Sunday, September 15, 2013

Beer is Going Highbrow?


In Food & Wine's October issue, there is a column on beer that made me slam down the magazine and tweet. Given that I tweet a lot, that is unsurprising. This time, it is different. I respect the magazine and expect it to have authority. It does get a little dicey when it moves from its core strengths but they try.

The article in question, 'Beer Is Going Highbrow (and Why That's a Good Thing)', by its very title is already creating a dissonance. There is a dominant idea that beer is lowbrow or common. I thought that this was an attempt at getting a headline. I read the article once, then twice, to make sure I understood what just happened. There were a couple of tired tropes such as the vinification of beer, and a surprise of the breadth of beer's taste but there was something a little more unsettling to me.

In this article on beer, wine is mentioned twelve times with two of those instances being in the compound word wine-ification.  Beer is mentioned 36 times. I have not looked closely at all the other articles in this months issue but I believe it is safe to say that most articles on wine don't mention beer at all. This 1:3 ratio is a little high for a non wine article. This issue of mentioning beer's rise needs to stop being compared to wine. In fact, the whole article is a series of missed story lines. The real interesting bits are not followed due to the self described 'proud connoisseur of Miller High Life' not getting the parts that are unique to beer.

For an analogy, it would be like taking a veteran tea drinker who, when they drink coffee, drinks Tim Horton's (Dunkin' Donuts for our American friends) and bringing them into coffee culture to describe it. They will have to fall back on what they know (tea houses, tea brewing and preparation) against coffee. There is always the possibility that curiosity will move them beyond this position but it would require a lot of effort.

Some of the missed opportunities include describing the evolution of watering holes with no mention of the history of breweries and pubs being the first places often built when towns began in North American. Little heed is given to the evolution from sports bars to gastropubs to the brasseries. Brasseries may be new to America but they had a long history in Belgium and France.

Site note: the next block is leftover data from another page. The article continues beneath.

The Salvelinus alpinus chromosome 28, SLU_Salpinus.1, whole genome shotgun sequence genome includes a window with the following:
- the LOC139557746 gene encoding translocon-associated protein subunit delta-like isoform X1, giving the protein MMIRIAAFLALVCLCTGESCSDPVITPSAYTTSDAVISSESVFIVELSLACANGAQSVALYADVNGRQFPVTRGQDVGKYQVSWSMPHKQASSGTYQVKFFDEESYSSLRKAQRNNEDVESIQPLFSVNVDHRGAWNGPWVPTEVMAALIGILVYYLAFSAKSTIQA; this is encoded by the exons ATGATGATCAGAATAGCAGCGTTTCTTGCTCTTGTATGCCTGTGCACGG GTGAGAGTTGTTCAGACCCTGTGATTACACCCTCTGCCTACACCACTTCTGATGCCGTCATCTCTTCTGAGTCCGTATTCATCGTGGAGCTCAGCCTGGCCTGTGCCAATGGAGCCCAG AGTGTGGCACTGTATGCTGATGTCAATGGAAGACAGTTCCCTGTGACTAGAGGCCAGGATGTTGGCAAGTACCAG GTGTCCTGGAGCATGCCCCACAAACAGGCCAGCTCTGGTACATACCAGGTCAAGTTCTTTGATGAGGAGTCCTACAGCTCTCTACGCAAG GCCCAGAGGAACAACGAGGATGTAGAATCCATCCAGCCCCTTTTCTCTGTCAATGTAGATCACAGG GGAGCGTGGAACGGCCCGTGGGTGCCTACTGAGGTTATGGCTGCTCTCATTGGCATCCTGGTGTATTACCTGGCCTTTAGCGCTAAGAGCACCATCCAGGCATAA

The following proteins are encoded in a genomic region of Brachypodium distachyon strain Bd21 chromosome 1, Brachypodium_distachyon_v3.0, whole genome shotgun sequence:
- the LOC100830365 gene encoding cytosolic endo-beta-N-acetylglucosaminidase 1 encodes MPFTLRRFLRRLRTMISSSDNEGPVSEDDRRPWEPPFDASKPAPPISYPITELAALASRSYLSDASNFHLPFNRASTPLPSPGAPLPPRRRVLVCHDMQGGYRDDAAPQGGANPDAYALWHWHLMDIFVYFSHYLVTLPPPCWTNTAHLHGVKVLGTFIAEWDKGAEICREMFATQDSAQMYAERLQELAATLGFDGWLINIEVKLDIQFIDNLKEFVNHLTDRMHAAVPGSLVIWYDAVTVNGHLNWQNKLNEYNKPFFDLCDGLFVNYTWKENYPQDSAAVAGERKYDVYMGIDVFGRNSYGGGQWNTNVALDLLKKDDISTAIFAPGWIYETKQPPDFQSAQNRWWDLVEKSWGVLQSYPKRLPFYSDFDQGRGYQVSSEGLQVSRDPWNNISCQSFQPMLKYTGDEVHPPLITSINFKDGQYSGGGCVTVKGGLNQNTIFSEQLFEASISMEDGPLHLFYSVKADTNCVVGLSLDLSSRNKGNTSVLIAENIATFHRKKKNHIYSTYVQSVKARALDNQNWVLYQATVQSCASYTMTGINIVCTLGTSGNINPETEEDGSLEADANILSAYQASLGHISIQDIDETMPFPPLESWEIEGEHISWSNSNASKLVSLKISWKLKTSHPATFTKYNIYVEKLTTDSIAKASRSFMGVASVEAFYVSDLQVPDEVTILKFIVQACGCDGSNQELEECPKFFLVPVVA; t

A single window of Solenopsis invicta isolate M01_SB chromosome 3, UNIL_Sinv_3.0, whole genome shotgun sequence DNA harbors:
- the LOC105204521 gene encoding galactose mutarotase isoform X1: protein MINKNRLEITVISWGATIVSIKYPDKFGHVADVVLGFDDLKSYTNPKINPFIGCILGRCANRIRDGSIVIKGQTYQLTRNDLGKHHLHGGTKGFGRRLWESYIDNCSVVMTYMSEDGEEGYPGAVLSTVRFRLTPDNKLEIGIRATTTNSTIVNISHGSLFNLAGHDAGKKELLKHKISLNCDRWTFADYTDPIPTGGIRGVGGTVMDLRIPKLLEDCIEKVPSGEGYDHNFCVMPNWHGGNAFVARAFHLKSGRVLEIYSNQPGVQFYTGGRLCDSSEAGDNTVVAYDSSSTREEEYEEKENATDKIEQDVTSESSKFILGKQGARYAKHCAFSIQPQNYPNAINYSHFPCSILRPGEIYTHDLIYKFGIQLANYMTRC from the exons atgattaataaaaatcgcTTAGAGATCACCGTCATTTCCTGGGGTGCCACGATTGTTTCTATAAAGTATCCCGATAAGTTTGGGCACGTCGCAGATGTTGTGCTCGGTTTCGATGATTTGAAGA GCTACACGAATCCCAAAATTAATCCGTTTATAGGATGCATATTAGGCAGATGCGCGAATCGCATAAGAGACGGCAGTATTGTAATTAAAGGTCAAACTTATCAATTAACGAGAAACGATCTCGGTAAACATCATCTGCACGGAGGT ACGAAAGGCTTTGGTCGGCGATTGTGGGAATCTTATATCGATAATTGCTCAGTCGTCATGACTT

There are some words spilled over the complex delivery system in the Torst bar where they have a custom-built system to control carbonation and temperature of each beer. That is where it stops. A description of the look of the system with no pressing of the bartender on why this is. I am genuinely interested, as a reader, on what adjustments to a pedestrian beer could make it better. If you pulled a Bud through that system, how far could you pull the flavour in different directions? This is something that is distinct to beer.

There is talk about how a new beer glass has been designed to enjoy IPAs. What is left out, is why was a new glass required. North America has become so innovative in brewing that there are a number of new and emerging styles of beer. Some are an historical recreation of brews where others are something new. American style IPAs are one of these new styles. There is a quote from the producer of the glass that this IPA glass outsells their wineglasses. Is there something about beer that makes more than two or three styles of glasses mandatory?

The roots of these more interesting conversations are there and the author knows it. In the last third of the article, a beer sommelier states that the current beer culture is probably close to pre-Prohibition era. The author goes on to discuss the sommelier as being one of the earliest pioneers in pairing beer with food totally ignoring the Belgians and the Germans. The sommelier in question is Greg Engert, who Food & Wine chosen as one of ten sommeliers of the year in 2010, the first beer person to be chosen as such. The author could've followed up on these comments and left over dangling questions.

The coffin nailing comment of ' "beer" soon began to feel like an inadequate term to describe what I was drinking." made me think of two things. Food & Wine would not send someone who only drank Baby Duck wine to a winery and accept the same statement above with the word wine in it. It would be disrespectful.

The other thought was about the beerification of wine. Wine is now being put on tap, the places it is being served are more democratic, and vintners are becoming more like rock stars and less like old money, old vines. There is experimentation with adding flavours to wine and in general, the process of wine making is simpler and has not evolved as much as beer has in the past 10 years. Barrel aging, wild yeast strains, new strains of hops, revival of hopless beers, and grain experimentation are just a small smattering of exciting and innovative events in brewing. That is the real story, not how beer culture is the new wine culture. Beer culture described in this manner reminds me of the snobbery against California wine in the past.

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